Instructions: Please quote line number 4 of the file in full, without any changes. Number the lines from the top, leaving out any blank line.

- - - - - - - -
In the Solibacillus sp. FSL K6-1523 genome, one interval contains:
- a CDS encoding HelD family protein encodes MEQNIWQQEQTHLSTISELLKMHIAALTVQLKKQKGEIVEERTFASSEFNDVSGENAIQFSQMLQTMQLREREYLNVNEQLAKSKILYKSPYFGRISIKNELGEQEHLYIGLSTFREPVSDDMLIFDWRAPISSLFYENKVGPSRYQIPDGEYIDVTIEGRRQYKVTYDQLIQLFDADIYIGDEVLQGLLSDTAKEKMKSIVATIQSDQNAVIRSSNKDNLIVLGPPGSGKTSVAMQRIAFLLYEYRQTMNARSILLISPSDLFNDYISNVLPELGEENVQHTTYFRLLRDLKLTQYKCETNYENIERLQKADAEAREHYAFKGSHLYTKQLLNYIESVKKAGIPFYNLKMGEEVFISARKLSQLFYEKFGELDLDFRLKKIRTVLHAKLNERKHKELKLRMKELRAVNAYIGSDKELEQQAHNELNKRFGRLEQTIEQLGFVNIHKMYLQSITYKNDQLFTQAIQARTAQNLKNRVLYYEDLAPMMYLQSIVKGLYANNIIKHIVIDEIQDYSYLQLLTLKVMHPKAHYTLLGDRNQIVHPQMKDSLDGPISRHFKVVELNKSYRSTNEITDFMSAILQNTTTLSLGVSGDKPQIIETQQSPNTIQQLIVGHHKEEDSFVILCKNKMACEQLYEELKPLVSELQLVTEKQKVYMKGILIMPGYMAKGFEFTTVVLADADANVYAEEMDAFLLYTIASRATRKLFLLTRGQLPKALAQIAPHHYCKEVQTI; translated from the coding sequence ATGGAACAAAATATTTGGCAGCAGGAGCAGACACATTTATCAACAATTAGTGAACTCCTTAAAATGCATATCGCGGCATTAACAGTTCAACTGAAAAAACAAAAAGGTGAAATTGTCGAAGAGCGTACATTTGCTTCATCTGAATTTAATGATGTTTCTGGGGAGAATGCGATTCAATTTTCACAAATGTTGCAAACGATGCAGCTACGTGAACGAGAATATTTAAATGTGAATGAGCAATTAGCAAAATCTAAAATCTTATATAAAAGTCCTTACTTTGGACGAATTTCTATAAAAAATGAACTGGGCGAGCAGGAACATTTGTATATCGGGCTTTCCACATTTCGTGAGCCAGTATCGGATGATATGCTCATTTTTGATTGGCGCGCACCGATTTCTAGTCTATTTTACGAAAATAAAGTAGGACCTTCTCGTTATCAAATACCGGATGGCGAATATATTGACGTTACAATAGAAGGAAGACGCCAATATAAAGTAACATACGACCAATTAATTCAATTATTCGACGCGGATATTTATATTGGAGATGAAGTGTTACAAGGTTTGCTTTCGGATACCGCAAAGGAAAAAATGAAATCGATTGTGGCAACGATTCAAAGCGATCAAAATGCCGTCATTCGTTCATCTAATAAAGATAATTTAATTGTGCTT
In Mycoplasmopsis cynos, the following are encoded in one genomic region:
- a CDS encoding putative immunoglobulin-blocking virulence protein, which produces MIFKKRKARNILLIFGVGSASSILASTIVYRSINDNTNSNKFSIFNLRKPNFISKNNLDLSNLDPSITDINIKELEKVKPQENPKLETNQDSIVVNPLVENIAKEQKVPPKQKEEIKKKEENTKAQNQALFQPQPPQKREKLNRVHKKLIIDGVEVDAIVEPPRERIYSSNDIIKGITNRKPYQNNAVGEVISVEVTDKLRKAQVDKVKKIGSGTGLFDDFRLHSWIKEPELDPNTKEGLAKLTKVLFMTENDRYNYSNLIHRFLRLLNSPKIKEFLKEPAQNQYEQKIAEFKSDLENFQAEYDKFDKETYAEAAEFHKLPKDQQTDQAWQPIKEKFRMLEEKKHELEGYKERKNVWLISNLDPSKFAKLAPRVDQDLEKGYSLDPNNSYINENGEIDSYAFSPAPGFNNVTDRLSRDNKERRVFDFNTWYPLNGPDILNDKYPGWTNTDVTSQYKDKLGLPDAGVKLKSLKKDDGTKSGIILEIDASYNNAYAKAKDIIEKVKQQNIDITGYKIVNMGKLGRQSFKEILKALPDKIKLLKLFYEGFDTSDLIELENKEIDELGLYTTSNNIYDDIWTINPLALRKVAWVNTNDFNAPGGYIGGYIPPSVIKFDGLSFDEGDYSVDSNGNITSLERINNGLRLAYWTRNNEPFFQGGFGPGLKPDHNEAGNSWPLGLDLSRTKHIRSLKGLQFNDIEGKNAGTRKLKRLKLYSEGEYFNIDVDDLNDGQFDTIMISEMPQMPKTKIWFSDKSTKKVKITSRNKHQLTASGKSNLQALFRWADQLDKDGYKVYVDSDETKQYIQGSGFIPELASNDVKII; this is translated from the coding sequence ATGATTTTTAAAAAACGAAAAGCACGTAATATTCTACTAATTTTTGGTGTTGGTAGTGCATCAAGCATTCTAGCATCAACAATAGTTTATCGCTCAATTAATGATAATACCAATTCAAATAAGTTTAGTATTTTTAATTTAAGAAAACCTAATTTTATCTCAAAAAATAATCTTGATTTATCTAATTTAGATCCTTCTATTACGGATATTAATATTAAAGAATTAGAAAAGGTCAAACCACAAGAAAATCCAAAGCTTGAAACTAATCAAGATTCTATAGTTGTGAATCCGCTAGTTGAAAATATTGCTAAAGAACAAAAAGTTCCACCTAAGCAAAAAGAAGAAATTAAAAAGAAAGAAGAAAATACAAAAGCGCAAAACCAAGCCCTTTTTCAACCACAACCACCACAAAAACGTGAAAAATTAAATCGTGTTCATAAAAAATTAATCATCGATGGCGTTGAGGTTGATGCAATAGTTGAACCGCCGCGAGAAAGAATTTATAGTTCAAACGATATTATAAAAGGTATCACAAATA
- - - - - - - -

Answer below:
- a CDS encoding putative immunoglobulin-blocking virulence protein, which produces MIFKKRKARNILLIFGVGSASSILASTIVYRSINDNTNSNKFSIFNLRKPNFISKNNLDLSNLDPSITDINIKELEKVKPQENPKLETNQDSIVVNPLVENIAKEQKVPPKQKEEIKKKEENTKAQNQALFQPQPPQKREKLNRVHKKLIIDGVEVDAIVEPPRERIYSSNDIIKGITNRKPYQNNAVGEVISVEVTDKLRKAQVDKVKKIGSGTGLFDDFRLHSWIKEPELDPNTKEGLAKLTKVLFMTENDRYNYSNLIHRFLRLLNSPKIKEFLKEPAQNQYEQKIAEFKSDLENFQAEYDKFDKETYAEAAEFHKLPKDQQTDQAWQPIKEKFRMLEEKKHELEGYKERKNVWLISNLDPSKFAKLAPRVDQDLEKGYSLDPNNSYINENGEIDSYAFSPAPGFNNVTDRLSRDNKERRVFDFNTWYPLNGPDILNDKYPGWTNTDVTSQYKDKLGLPDAGVKLKSLKKDDGTKSGIILEIDASYNNAYAKAKDIIEKVKQQNIDITGYKIVNMGKLGRQSFKEILKALPDKIKLLKLFYEGFDTSDLIELENKEIDELGLYTTSNNIYDDIWTINPLALRKVAWVNTNDFNAPGGYIGGYIPPSVIKFDGLSFDEGDYSVDSNGNITSLERINNGLRLAYWTRNNEPFFQGGFGPGLKPDHNEAGNSWPLGLDLSRTKHIRSLKGLQFNDIEGKNAGTRKLKRLKLYSEGEYFNIDVDDLNDGQFDTIMISEMPQMPKTKIWFSDKSTKKVKITSRNKHQLTASGKSNLQALFRWADQLDKDGYKVYVDSDETKQYIQGSGFIPELASNDVKII; this is translated from the coding sequence ATGATTTTTAAAAAACGAAAAGCACGTAATATTCTACTAATTTTTGGTGTTGGTAGTGCATCAAGCATTCTAGCATCAACAATAGTTTATCGCTCAATTAATGATAATACCAATTCAAATAAGTTTAGTATTTTTAATTTAAGAAAACCTAATTTTATCTCAAAAAATAATCTTGATTTATCTAATTTAGATCCTTCTATTACGGATATTAATATTAAAGAATTAGAAAAGGTCAAACCACAAGAAAATCCAAAGCTTGAAACTAATCAAGATTCTATAGTTGTGAATCCGCTAGTTGAAAATATTGCTAAAGAACAAAAAGTTCCACCTAAGCAAAAAGAAGAAATTAAAAAGAAAGAAGAAAATACAAAAGCGCAAAACCAAGCCCTTTTTCAACCACAACCACCACAAAAACGTGAAAAATTAAATCGTGTTCATAAAAAATTAATCATCGATGGCGTTGAGGTTGATGCAATAGTTGAACCGCCGCGAGAAAGAATTTATAGTTCAAACGATATTATAAAAGGTATCACAAATA